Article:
Ever since we filed the lawsuit two years ago, we’ve been threatened and physically attacked. I’m doing this for the people. Some say I’ve been manipulated by brother Evo [Morales] or by our President Lucho Arce. That’s pure lies. I decided to do this with my lawyer Víctor Nina because of all we’ve lived through.
I’m from the Kallawaya people who live in the province of Bautista Saavedra, within the department of La Paz, where both Aymara and Quechua are spoken. My community is Niño Corin, and we are rich in art, medicine, different kinds of music. In practically all the provinces it is very beautiful to live this life. My father is Paulino Patty and my mother, Damiana Mullisaca. My father was a leader who always sought the well-being of his people. That’s how we were raised. We never chose to suffer. But malicious people in the community said “Paulino is dangerous, we have to drive him out,” because he defended the people.
My father fought for liberation from the slavery that was our reality. Even though we had the finest weaving, agricultural products, llamas, and cattle, we produced all this just so the rich could take it from us. They dominated us. That’s how we used to live. So as a young person, I dedicated myself to weaving our clothing and the aguayos (shawls with Andean designs) we carry on our backs. The tourists would come and buy pieces from us. My father never wanted us to leave for the city. He thought we would lose ourselves and fall into ruin. I convinced my father that I would be safe by going with my friend, another young woman. In the city, I worked as a domestic, for five years. The employers hardly gave us any free time to visit our families and finally I returned, to stay with my people.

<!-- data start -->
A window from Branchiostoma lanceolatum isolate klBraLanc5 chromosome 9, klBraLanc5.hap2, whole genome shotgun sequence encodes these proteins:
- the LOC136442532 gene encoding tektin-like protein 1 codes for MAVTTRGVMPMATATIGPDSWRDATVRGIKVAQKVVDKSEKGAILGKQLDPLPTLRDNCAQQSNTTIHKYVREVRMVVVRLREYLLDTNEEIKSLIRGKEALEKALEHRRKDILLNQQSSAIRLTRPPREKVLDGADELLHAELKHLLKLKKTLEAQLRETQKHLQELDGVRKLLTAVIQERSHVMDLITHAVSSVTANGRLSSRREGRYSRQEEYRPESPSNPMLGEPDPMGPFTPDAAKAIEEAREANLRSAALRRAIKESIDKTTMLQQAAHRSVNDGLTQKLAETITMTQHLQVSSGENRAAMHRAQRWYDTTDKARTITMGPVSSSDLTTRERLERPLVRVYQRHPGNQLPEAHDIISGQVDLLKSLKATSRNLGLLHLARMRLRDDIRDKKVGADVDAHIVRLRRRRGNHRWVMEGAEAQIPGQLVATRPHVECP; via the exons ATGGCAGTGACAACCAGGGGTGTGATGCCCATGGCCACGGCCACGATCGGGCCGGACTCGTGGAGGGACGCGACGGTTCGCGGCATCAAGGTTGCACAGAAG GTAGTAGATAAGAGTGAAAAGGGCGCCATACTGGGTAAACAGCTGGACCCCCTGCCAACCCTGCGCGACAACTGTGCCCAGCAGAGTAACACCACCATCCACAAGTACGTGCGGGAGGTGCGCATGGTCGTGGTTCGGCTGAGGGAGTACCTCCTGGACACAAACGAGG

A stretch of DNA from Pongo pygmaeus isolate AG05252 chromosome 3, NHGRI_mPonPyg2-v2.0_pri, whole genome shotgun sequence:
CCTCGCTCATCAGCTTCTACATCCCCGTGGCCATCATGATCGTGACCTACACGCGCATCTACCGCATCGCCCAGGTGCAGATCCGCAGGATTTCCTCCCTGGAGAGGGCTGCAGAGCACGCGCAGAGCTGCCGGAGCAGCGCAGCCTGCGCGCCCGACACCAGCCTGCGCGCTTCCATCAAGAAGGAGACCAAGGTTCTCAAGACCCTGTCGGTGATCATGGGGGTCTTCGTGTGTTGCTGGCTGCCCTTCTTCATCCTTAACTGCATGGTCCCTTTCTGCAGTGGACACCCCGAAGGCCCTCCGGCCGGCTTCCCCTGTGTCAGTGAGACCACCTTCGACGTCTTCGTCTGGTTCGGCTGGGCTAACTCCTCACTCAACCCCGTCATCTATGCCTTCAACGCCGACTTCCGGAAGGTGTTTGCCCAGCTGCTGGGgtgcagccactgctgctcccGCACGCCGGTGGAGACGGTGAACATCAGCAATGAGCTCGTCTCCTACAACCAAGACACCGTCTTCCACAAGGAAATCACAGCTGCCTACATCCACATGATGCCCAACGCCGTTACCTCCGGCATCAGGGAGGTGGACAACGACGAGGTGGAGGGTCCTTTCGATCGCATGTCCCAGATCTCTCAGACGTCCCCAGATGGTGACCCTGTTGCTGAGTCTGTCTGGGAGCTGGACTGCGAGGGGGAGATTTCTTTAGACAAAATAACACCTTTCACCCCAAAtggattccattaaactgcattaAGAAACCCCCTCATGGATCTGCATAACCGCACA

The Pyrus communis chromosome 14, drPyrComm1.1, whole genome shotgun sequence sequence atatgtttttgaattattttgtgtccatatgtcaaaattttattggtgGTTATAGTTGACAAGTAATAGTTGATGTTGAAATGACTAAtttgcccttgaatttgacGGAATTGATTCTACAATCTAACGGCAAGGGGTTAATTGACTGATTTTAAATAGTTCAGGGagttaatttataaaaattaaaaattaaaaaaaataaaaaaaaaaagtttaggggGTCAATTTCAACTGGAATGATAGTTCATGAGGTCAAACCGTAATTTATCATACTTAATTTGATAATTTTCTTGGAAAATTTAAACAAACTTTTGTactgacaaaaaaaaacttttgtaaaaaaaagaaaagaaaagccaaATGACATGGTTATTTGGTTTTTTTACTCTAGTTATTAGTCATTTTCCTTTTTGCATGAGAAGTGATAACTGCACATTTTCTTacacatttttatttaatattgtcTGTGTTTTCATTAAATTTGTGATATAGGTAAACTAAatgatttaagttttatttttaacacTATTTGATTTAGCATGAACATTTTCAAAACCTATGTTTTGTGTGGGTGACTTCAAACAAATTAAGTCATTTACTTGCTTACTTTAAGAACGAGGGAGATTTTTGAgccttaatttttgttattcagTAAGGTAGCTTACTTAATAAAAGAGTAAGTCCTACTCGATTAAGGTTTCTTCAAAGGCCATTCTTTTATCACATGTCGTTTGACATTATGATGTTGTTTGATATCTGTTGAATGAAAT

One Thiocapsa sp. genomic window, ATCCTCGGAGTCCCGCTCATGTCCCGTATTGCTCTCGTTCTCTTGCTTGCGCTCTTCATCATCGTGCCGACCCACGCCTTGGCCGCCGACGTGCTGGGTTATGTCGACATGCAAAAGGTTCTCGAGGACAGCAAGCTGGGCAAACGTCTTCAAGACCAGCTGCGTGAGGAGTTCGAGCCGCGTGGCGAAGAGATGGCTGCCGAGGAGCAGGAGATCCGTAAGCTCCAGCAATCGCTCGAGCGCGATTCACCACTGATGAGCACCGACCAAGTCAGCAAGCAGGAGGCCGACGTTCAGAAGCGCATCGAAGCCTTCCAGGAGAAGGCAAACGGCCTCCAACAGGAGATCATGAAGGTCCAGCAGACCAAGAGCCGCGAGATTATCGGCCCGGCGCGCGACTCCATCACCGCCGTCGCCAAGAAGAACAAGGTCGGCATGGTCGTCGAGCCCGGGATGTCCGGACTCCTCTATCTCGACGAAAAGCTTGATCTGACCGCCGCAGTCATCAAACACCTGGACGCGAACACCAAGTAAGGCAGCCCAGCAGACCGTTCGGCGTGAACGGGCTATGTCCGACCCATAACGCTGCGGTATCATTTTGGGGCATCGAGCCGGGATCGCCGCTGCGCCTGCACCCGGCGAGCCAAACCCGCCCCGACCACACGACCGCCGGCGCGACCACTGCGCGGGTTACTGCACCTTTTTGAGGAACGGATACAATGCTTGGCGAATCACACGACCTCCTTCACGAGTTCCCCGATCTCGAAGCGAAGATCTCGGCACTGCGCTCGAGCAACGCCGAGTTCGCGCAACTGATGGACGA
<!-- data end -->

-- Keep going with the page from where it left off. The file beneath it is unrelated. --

Back then, we had no cellphones in the provinces, no education, no health care, and no economic help from the government. In our communities, we had nothing while in the cities they had everything. They were the ones in charge. Like [the Indigenous leader] Felipe Quispe used to say: “There are two Bolivias, those who live well in the cities and those in the countryside who have nothing.” [When a city journalist –a woman– once asked him why he had turned to armed struggle,] he said, “Because I don’t want my daughter to become your maid.” Those who had money ran everything. We had to live from what we grew in our chakras, [selling our crops] to pay for our studies, our health care. Thank God we all know a little of the Kallawaya tradition of medicine, so health was not really a problem because we know how to cure ourselves with our plants.
We needed a political instrument that belongs to the people
We understood that we needed a political instrument that belongs to the people and little by little, that project grew. With MAS, we won the confidence of the people even though others would say, “Evo is never going to win. He’s never going to be president.”
The mobilizations to protect our natural gas in 2003 inspired many more to join. The motive for our struggle became the defense of our country’s resources when President Gonzalo Sánchez de Lozada wanted to sell them off. Bolivia is so rich in everything but the right never considered creating strategic companies to serve the people. For five hundred years they’ve sacked our resources. To all those who complain of the fourteen years of MAS governance, I would say we’ve achieved economic, political, and social stability that’s reached all the provinces – every corner of the country where for five hundred years we had nothing. Our Constitution includes everyone, through the Plurinational State that includes 36 nations of original peoples. Brothers and sisters from the grassroots of our communities created that Constitution. Before, we had nothing in the way of beneficial legislation. Let’s be honest, the laws came from the United States and the ministers had to translate them to Spanish. We weren’t aware of that in the rural areas. Nothing was shared between the city and the countryside, whereas now we live as one people.
My colors are those of MAS, and I won with the little coca we grew
When I returned from the city, I had forgotten how to read and write because that ability is like a muscle, it goes slack with disuse. So I started again in 1993 and earned my middle school degree, then went into an accelerated program and completed high school in a single year. I became a teacher, of children at the primary level. Later I was the director of an institution based on Belgian financing, that created adult education centres where many, many people earned their middle-school degrees.